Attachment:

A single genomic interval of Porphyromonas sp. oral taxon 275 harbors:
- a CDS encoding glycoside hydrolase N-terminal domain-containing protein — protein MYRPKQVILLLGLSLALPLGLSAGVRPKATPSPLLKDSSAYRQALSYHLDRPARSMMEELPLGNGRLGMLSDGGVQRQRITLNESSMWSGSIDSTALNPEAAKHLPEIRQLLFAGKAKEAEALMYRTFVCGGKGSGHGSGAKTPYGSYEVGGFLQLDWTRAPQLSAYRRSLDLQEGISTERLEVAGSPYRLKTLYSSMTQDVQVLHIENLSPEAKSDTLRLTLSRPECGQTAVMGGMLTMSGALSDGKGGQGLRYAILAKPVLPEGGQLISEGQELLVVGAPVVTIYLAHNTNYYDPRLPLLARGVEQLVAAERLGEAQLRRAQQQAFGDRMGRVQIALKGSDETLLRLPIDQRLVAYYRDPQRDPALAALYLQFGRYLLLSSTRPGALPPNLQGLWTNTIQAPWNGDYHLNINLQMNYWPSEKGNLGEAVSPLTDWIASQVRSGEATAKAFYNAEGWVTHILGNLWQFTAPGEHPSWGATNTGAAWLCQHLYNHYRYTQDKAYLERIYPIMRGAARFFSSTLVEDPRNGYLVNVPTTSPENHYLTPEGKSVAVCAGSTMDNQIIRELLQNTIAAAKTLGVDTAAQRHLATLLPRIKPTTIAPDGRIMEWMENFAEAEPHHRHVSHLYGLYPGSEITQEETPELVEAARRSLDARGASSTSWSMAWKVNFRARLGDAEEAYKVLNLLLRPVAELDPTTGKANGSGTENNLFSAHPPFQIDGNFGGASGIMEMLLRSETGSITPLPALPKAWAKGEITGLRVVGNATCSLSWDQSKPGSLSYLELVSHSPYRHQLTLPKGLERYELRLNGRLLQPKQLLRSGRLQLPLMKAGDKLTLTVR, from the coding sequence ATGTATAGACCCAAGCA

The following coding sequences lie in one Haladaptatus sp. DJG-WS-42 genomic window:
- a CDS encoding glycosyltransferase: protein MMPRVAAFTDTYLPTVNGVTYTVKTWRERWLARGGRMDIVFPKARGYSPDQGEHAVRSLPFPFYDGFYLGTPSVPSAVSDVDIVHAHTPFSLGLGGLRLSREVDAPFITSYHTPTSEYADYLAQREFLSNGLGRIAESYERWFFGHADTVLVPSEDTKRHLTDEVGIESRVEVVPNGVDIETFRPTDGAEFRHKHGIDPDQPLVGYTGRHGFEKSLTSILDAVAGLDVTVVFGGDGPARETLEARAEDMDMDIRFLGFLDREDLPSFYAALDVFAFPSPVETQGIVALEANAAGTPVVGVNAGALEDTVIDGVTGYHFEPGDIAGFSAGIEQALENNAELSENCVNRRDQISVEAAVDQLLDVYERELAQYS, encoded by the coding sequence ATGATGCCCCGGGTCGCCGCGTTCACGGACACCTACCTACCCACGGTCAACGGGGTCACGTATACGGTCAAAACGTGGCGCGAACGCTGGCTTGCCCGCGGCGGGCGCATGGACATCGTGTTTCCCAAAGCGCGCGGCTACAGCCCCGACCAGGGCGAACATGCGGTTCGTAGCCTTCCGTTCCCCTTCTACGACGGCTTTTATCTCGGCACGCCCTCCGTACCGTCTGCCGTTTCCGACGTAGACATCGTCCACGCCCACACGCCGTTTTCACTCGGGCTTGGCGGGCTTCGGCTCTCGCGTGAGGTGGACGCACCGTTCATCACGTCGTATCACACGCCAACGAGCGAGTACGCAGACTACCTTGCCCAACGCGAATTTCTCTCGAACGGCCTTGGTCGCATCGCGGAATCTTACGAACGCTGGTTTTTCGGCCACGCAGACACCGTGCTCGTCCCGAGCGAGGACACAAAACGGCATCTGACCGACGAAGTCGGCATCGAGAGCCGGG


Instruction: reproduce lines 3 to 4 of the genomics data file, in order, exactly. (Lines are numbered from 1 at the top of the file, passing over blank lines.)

The following coding sequences lie in one Haladaptatus sp. DJG-WS-42 genomic window:
- a CDS encoding glycosyltransferase: protein MMPRVAAFTDTYLPTVNGVTYTVKTWRERWLARGGRMDIVFPKARGYSPDQGEHAVRSLPFPFYDGFYLGTPSVPSAVSDVDIVHAHTPFSLGLGGLRLSREVDAPFITSYHTPTSEYADYLAQREFLSNGLGRIAESYERWFFGHADTVLVPSEDTKRHLTDEVGIESRVEVVPNGVDIETFRPTDGAEFRHKHGIDPDQPLVGYTGRHGFEKSLTSILDAVAGLDVTVVFGGDGPARETLEARAEDMDMDIRFLGFLDREDLPSFYAALDVFAFPSPVETQGIVALEANAAGTPVVGVNAGALEDTVIDGVTGYHFEPGDIAGFSAGIEQALENNAELSENCVNRRDQISVEAAVDQLLDVYERELAQYS, encoded by the coding sequence ATGATGCCCCGGGTCGCCGCGTTCACGGACACCTACCTACCCACGGTCAACGGGGTCACGTATACGGTCAAAACGTGGCGCGAACGCTGGCTTGCCCGCGGCGGGCGCATGGACATCGTGTTTCCCAAAGCGCGCGGCTACAGCCCCGACCAGGGCGAACATGCGGTTCGTAGCCTTCCGTTCCCCTTCTACGACGGCTTTTATCTCGGCACGCCCTCCGTACCGTCTGCCGTTTCCGACGTAGACATCGTCCACGCCCACACGCCGTTTTCACTCGGGCTTGGCGGGCTTCGGCTCTCGCGTGAGGTGGACGCACCGTTCATCACGTCGTATCACACGCCAACGAGCGAGTACGCAGACTACCTTGCCCAACGCGAATTTCTCTCGAACGGCCTTGGTCGCATCGCGGAATCTTACGAACGCTGGTTTTTCGGCCACGCAGACACCGTGCTCGTCCCGAGCGAGGACACAAAACGGCATCTGACCGACGAAGTCGGCATCGAGAGCCGGG